Wednesday 3 October 2018

Lost communications

These days, with phones, texts, skype, etc, etc ... it's difficult to avoid your nearest and dearest, and the not so nearest ...

But even in the relatively recent past, things were not so easy. Then it was just the post  - letters, or maybe newspapers ...

I had the idea for this post from a post on Elizabeth Hawksley's fabulous blog which is often a mine of historical quirkiness. This one is about entries in the personal column in The Times for 1870.

I can remember a time when the personal columns were a fascinating, if mysterious read (Come on, I'm not that old - alright, yes, I am ...) Spies were said to use them to communicate and as Elizabeth points out apparently lovers did too.

From my own use of contemporary newspapers from WW2 for the day job, it came as a shock when I first encountered the hospital lists - coded lists on the condition of patients in the isolation hospital for relatives who would be unable to visit because of the nature of the illness and the distance - and some of those patients might have been children with Scarlett Fever ... We take easy communication so much for granted now.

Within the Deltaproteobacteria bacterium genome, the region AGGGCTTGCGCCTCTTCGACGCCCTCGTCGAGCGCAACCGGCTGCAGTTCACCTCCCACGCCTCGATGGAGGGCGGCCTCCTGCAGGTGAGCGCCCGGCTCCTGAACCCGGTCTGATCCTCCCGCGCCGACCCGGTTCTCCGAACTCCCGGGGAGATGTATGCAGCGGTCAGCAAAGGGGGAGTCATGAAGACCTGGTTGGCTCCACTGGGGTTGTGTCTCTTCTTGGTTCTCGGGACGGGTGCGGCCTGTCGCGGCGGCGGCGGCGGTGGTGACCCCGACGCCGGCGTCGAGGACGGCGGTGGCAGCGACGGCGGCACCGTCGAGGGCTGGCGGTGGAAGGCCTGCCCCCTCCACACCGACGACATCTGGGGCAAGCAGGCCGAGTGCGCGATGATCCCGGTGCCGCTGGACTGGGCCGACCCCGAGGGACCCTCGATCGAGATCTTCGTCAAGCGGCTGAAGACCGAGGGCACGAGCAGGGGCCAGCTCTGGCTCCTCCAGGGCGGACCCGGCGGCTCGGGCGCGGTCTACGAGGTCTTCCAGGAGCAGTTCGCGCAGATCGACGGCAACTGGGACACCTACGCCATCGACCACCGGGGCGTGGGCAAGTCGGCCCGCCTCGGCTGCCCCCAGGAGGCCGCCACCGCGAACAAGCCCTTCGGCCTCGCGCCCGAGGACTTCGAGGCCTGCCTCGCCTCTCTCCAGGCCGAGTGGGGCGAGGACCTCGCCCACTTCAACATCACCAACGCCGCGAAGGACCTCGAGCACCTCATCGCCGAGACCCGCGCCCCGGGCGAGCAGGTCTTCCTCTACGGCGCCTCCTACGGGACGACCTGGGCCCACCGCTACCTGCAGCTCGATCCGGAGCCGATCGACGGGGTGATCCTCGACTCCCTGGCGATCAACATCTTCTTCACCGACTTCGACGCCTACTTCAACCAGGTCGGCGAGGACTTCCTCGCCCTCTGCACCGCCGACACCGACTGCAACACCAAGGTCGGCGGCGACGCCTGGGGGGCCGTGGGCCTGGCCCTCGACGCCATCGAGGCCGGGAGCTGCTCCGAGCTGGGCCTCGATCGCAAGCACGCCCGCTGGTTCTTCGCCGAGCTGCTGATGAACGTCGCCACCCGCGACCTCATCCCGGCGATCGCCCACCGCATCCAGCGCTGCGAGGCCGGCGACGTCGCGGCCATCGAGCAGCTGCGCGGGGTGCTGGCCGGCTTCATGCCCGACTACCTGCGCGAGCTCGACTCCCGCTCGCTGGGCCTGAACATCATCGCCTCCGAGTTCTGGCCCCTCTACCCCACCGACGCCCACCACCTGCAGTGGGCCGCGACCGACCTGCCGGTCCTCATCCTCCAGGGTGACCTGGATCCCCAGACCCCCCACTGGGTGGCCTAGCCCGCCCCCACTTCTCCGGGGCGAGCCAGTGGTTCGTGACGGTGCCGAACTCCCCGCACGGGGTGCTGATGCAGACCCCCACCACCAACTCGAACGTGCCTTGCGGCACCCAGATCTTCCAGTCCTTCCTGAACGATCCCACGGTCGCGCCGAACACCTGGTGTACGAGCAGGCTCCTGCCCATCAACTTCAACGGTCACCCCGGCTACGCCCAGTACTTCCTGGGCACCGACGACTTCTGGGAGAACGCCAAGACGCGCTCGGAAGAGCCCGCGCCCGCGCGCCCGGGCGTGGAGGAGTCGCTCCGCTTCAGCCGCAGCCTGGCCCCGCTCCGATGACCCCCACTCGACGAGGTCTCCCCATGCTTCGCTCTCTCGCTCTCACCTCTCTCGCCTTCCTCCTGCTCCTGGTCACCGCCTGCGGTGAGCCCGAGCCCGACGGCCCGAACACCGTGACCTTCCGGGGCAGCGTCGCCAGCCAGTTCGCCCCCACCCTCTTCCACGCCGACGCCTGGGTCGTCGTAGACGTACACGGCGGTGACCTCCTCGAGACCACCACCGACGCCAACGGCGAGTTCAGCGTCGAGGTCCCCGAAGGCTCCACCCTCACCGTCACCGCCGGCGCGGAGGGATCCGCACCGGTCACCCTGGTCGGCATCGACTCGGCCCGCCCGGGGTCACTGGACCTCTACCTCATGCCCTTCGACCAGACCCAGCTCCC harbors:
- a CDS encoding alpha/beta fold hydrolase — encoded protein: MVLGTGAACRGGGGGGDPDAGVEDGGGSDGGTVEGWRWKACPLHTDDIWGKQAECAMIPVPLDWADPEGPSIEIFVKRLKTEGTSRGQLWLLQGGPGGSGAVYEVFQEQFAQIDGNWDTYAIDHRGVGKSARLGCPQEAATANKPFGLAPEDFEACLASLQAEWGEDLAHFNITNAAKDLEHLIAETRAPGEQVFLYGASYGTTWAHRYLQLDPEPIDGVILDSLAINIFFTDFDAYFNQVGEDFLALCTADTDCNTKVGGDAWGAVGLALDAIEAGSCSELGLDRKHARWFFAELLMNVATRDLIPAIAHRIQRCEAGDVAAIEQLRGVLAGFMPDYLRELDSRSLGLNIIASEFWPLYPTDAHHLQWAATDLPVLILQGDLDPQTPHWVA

Of course it's not all progress - everyone who has ever read a Sherlock Holmes novel knows that it was possible to send an invitation to dine or make an evening appointment by post on the same day, at least in London. With three or four deliveries, why not? Now you'd send a text or an e-mail, but the idea of a letter is a lot more romantic somehow.

Lack of communication can be a blessing for a novelist - I can't count the times I have had to interfere with a piece of modern kit so hero/heroine doesn't get a vital piece of information. On one level writing before technology is very alluring. But then, if you have to summon help in an emergency and you're left looking for a working pay phone ...

It's all swings and round-abouts. I'm looking forword to writing contemporary and putting a foot in the past, when the day job is over. 

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